Gretchen’s letter floated off the shelf in my studio and landed at my feet. It was from January and although I remembered the box of neatly folded hankies, I didn’t remember Gretchen’s name or what the note said. When I read it again, I thought Gretchen was so right. She wrote:
“I could not give these to just anyone. Call me corny, but I think they were meant to go to you. Even if you can’t use them, I am sure they are where they should be.”
I don’t have those hankies anymore, but they are where they should be. They were my first scarves and they’re scattered all over the country being worn and seen and appreciated. And since then, I keep getting more hankies. Sometimes they are someone’s life time collection, I’ve gotten boxes with 100 or more. Sometimes I get one or two in a plastic baggie that someone found in a drawer or at a garage sale or that belonged to a friends mother or grandmother. Sometimes I make them into scarves and send them back. Other times we make a trade, they choose the hankies they want me to make into scarf out of for them and I get to keep the rest of the collection. I always try to give something back when someone sends me hankies, a scarf, some potholders, a pack of Jon’s note cards. But sometimes I let them be gifts, because it seems right.
Karen sent a few hankies with the Day of the Dead Cat pillow that I bought from her. ” I added a couple of hankies” she wrote ” I know you’ll get some use from them.”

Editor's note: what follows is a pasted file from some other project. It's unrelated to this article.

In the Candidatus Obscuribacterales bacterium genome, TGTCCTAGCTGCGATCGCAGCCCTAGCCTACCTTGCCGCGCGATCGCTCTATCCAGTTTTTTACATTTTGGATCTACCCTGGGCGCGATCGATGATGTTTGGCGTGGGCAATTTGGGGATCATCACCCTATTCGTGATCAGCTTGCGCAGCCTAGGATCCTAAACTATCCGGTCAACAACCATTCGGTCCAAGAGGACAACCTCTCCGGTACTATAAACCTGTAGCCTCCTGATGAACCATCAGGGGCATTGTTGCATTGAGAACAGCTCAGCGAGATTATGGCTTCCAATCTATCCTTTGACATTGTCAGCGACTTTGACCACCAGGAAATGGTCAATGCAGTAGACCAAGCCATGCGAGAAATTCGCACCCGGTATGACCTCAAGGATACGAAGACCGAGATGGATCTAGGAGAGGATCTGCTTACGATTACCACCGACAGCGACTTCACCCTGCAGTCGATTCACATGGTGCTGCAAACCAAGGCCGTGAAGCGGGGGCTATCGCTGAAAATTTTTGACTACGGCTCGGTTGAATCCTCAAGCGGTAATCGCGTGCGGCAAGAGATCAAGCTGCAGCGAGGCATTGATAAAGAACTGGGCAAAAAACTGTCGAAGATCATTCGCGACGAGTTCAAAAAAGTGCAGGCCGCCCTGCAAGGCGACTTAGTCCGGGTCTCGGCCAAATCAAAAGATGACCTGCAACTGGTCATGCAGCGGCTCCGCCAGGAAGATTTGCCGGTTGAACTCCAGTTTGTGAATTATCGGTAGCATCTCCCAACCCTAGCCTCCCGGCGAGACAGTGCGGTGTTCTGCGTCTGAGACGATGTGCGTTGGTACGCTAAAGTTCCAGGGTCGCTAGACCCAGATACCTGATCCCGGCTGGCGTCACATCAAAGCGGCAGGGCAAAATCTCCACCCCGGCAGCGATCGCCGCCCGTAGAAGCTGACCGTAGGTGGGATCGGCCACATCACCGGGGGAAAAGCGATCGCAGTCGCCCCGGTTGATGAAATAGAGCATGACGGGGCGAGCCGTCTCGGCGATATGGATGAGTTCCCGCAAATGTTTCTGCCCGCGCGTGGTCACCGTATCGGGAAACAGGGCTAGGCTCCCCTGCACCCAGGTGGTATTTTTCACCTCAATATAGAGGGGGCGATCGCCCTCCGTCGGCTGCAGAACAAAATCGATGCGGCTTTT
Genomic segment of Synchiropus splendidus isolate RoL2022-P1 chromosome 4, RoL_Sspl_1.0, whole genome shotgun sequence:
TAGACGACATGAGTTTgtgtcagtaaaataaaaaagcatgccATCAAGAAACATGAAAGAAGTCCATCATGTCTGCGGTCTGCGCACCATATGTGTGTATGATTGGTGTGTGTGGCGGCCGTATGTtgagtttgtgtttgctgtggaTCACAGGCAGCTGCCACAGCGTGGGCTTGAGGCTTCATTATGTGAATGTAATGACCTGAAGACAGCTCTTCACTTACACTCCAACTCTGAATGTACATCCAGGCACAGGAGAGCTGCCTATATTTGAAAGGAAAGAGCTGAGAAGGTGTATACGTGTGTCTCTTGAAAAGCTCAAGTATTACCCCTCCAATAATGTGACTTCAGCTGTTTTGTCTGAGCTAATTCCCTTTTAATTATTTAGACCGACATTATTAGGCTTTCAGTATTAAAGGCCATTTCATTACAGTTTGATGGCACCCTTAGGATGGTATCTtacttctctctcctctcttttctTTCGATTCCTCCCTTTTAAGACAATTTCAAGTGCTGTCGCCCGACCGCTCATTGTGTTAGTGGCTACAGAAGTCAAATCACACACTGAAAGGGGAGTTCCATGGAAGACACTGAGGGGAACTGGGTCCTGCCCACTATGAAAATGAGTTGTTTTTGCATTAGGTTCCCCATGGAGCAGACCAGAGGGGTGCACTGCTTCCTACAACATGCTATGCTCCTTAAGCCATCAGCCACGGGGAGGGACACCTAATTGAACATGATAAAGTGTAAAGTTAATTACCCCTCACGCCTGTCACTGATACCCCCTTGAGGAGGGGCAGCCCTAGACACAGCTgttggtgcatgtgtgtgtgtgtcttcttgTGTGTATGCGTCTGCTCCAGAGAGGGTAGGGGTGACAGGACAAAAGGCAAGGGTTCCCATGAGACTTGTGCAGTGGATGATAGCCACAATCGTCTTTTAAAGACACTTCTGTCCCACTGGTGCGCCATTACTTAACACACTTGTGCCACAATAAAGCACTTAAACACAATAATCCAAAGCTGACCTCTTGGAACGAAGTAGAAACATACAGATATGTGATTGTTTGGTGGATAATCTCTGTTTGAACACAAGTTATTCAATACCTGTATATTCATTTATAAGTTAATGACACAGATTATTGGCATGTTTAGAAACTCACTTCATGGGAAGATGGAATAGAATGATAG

Nancy told me in a letter that she has lots of treasures packed away in her attic and every once in a while she’s able to connect one of her treasures with someone she meets. So when she recently found a stash of hankies she thought of me. She got our address from Jon and he told her I would want to do a trade. But in her letter that came with the hankies she wrote ” You both have inspired me and many others to embrace our creativity and pursue our artistic hopes and dreams. I think that is a wonderful trade, don’t you?” Boy, did I cry over that one.
Helen send a box of hankies, embroidered linens and hand made lace. Some of the pieces in the box are from Russia, before 1918 and other from Belgium before 1951. She signed the letter “from the woman you told, it was alright to cry.” And I did.
Uta’s hankies, came in a shoe box covered in flowered shelf paper. My first sewing kit was a shoe box covered in shelf paper that my grandmother gave to me. I still have it.
Every time I get hankies from someone, weather it’s been in their family for 5o years or they just bought them at a flea market, I feel I’ve made a connection with that person. Then, I make the hankies into a scarf and make a connection with the person I sell it to and the hankies go back out into the world. The hankies seem to tie us all together, a long story of hankie being passed from person to person starting with the original owner and ending in a place and with a person I’ll never know.
These hankies, such a personal object, being held and touched and stitched and sewn. Often used in very intimate ways, kept safe and cherished, forgotten and reclaimed. And now everyone one of us who touches one of them is closer to each other, even if just by a very slight thread.